Glyndwr Collins, he is one of three people will receive the special award
Recognition for a 'forgotten fleet' and a Welsh serviceman's war effort is taking place half a century after the conflict ended.
Glyndwr Collins, who fought in the World War II liberation of the Philippines, is being awarded with a special honour by the country's ambassador.
The Aberfan ex-communications serviceman is one of just three people in the UK who are being presented with the Philippine Liberation and Medal.
The ceremony is taking place at the Welsh assembly instead of London because of Mr Collins cannot travel due to ill-health.
Filipino ambassador His Excellency Mr Edgardo B Espiritu will present the medal.
"I feel very proud, I shall also think of my old shipmates who were with me, crossed the bar since or are no longer with us, I feel sure if they could see me there they would be as pleased as I am," said Mr Collins.
As a young officer in communications, Mr Collins saw action on board the aircraft carrier HMS Illustrious in the Pacific ocean.
Glyndwr Collins said he will be thinking of his old shipmates
But his service - and those of his fellow men - was partly ignored by people back home.
"People in Europe tended to think of us out there, we were known as the 'forgotten fleet' when we invaded for D-Day we were known locally as the D-Day dodgers," he said.
"As we got older we are no longer the D-Day dodgers, we are the coffin dodgers.
"A bullet whether it's Japanese or German will kill you just as dead - it didn't bother us at all we were a ship's company, a big family and we got on with the job."
The distraction role of HMS Illustrious helped to liberate the Philippines.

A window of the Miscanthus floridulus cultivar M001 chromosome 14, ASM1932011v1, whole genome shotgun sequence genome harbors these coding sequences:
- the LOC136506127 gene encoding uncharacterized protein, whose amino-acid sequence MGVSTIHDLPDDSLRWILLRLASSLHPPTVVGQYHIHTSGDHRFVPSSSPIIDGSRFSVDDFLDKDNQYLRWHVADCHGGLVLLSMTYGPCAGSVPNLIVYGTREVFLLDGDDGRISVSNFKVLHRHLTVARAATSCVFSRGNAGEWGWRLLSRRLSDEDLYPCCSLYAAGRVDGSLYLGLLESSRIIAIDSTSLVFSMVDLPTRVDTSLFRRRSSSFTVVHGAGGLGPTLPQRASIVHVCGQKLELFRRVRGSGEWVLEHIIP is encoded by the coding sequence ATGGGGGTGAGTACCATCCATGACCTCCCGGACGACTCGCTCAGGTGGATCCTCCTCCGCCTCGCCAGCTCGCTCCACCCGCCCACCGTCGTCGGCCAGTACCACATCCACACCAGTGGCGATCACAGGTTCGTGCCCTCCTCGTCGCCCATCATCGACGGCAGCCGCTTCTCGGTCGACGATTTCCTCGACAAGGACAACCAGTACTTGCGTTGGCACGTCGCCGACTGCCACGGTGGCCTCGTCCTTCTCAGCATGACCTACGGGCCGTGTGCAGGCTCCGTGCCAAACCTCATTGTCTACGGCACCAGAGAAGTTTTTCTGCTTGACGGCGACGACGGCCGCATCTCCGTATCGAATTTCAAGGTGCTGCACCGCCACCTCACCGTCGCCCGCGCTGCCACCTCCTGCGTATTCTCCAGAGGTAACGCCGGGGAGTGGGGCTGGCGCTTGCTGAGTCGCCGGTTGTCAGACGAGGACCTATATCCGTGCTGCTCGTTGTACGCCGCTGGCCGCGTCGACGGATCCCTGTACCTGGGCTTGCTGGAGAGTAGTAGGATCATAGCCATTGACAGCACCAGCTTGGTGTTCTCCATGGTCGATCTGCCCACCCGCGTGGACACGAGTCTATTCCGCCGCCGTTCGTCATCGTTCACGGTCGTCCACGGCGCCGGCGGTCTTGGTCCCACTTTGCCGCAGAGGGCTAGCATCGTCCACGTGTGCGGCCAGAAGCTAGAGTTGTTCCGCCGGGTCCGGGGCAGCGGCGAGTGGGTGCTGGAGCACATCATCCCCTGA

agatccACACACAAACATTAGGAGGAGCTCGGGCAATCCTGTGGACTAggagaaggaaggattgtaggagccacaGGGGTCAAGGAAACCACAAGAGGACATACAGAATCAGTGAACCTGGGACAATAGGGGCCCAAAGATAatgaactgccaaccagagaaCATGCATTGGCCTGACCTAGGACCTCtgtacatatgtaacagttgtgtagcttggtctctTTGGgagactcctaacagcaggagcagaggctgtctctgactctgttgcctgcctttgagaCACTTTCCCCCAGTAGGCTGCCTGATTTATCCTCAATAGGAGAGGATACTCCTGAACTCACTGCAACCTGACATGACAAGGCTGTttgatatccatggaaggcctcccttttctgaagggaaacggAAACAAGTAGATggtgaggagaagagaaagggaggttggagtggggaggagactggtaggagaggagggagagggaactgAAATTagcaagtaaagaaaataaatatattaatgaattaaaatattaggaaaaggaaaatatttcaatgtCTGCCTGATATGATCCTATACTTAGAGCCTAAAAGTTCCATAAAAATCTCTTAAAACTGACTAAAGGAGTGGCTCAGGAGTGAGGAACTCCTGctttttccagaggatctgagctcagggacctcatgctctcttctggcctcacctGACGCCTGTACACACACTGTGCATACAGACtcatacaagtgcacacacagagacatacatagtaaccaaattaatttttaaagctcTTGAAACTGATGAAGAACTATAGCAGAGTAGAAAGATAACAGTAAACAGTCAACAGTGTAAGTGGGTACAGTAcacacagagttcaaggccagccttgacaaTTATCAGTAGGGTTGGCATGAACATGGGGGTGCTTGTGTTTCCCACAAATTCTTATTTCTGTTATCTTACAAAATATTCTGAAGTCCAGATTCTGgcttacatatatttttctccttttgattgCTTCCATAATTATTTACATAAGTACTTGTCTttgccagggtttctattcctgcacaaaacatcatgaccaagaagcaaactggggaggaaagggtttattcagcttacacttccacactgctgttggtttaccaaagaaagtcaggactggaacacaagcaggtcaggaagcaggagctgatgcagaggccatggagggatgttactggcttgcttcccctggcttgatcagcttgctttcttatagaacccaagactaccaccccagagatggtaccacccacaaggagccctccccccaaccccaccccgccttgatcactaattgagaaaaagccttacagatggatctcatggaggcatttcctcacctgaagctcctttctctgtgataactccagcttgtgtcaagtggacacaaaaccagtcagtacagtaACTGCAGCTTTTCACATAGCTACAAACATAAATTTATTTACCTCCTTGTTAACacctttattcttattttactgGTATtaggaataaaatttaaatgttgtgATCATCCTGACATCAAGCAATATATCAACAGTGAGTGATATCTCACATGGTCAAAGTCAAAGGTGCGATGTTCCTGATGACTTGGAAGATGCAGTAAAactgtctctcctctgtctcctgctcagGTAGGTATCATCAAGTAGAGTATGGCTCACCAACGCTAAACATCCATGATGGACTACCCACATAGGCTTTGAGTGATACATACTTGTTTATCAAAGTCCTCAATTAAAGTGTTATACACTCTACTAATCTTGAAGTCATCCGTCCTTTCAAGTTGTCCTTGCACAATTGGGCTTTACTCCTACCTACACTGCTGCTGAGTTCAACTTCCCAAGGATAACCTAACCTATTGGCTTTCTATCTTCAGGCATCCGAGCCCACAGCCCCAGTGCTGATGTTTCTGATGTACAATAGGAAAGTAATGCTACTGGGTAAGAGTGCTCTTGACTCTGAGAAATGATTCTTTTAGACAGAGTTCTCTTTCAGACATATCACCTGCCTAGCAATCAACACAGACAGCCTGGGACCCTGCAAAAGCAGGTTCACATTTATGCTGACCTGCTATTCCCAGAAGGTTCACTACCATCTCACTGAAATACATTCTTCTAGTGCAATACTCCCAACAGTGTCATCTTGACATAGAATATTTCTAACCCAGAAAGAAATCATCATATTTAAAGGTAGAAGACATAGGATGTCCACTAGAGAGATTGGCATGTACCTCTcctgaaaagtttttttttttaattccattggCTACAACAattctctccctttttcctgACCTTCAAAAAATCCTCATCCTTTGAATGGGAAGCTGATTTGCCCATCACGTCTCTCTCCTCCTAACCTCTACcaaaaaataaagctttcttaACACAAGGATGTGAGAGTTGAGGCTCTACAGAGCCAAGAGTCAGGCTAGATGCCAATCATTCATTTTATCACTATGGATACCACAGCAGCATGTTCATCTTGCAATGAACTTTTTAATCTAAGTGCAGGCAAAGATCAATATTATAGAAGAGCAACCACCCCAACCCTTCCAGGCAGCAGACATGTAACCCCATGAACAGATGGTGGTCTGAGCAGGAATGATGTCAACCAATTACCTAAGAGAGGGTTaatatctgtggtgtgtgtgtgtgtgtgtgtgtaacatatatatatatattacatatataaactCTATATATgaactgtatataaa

"The role of the British Pacific fleet was to keep the enemy occupied," said Mr Collins.
"The fact we were in that area for quite some time was certainly a back-up for the Philippine fighters.
"I must say about the Philippines, they took a terrible hammering with the Japanese.
"Manila was devastated - a second Warsaw," he said.
"The action we saw as an aircraft carrier was being attacked by enemy planes, we were attacked by what you call the divine wind - the kamikaze."
Although the war veteran was involved in Communications, his Welsh accent was not always understood.
"Being Welsh and being a boy, one fellow officer could not understand what I say so whenever we went into action he would switch all the channels from my phone to his own so I just sat and looked around at what was going on."
The medal is being awarded to members of the armed services who took part in the liberation between October 1944 and September 1956.
Family and friends will witness the award ceremony which is also being attended by assembly First Minister Rhodri Morgan, Lord Elis Thomas as well as representatives from several associations.